A serious matter

It’s pretty easy to develop a cavalier attitude toward sin.

We’re saved by grace anyway, right?

“Everybody’s got sin problems,” we say, and, “After all, nobody’s perfect.”

And a few other platitudes like those make us feel better.

But they shouldn’t.

We shouldn’t ever become relaxed about sin.

The Old Testament has a lot of scary passages, and we’ve got to be careful when we apply them to our time.

But they’ve got something important to say to us.

Here’s one of them:

If your brother, the son of your mother, or your son or your daughter or the wife you embrace or your friend who is as your own soul entices you secretly, saying, “Let us go and serve other gods,” . . . . you shall kill him (Deuteronomy 13:6,9).

Yes, you read that right. If you lived in Moses’ day and someone you loved tried to get you to worship other gods, you would execute him. If you read the rest of the chapter, you’d discover that you would be the one who threw the first stone (at your spouse, sibling, child, or best friend).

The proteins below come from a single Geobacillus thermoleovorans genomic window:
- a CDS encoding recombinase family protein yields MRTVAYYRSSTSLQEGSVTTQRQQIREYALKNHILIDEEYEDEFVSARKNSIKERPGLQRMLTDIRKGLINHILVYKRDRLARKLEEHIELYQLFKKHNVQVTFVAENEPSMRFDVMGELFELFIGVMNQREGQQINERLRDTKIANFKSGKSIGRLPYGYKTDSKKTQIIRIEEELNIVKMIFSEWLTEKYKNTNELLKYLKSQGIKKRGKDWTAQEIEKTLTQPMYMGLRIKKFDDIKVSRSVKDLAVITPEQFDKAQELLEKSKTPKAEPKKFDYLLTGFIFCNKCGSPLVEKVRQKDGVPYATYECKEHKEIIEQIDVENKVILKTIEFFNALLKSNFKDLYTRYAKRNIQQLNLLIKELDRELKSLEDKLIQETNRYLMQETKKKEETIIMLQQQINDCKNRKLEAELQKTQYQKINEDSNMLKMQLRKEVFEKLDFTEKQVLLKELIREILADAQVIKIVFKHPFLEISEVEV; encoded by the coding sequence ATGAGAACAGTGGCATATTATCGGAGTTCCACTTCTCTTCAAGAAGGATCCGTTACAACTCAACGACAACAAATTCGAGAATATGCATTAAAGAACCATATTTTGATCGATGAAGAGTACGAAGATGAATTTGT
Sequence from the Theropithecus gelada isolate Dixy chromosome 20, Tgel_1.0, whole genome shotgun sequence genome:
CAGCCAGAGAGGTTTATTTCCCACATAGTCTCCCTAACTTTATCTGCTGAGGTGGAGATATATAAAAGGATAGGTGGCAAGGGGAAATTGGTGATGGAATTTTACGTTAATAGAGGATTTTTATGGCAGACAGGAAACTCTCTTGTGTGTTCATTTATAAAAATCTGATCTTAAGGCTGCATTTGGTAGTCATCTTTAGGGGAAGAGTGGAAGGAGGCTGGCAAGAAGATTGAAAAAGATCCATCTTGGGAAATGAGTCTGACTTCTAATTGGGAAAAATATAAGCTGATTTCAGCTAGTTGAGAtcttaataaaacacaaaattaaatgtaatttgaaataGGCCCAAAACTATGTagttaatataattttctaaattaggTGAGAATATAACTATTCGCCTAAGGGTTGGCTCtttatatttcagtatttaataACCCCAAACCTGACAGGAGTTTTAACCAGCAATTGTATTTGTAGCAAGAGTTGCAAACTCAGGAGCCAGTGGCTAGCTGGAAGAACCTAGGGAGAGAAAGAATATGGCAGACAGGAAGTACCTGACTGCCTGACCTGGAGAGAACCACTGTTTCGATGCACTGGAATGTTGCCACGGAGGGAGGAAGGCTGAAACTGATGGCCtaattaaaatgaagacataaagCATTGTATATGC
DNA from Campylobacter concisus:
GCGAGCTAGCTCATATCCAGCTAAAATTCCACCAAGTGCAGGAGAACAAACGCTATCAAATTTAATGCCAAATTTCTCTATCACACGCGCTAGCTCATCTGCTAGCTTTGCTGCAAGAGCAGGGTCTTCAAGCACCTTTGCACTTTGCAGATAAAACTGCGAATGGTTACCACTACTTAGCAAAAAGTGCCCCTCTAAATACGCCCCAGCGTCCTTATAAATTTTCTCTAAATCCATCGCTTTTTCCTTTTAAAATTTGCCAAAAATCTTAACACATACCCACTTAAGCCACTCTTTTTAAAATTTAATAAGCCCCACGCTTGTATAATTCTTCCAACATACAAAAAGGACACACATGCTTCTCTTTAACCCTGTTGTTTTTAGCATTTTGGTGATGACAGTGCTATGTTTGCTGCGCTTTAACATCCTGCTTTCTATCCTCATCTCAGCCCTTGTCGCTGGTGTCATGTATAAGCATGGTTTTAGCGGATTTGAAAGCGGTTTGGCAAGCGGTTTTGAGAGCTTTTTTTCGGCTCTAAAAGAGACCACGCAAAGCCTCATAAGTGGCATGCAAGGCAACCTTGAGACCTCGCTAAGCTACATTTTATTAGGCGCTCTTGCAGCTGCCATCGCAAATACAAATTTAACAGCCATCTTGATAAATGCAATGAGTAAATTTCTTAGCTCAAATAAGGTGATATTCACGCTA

Harsh? Absolutely.

But necessary? According to the Law, yes. It was essential to the identity of God’s covenant people that they keep themselves distinct from the nations around them.

Because the Law of Moses advocates capital punishment in this situation and many others, we tend to avoid it.

“Good thing we don’t live under that Law now,” we say with a sigh of relief. “That must’ve been terrible.”

And we miss the whole point.

There’s a principle there that’s as relevant now as it’s ever been.

The passage reflects the main point of being in covenant with God—serving him above all else.

I suspect some of the Israelites may have wondered if God was that serious about what he said.

God’s answer was emphatic. Anyone who led people away from him—even someone you love more than anyone on earth—received no mercy.

The putting-to-death part of the commandment doesn’t apply to us, of course, but what is extremely relevant is that God says we must take sin seriously.

It has always mattered to God, and it ought to matter to us.

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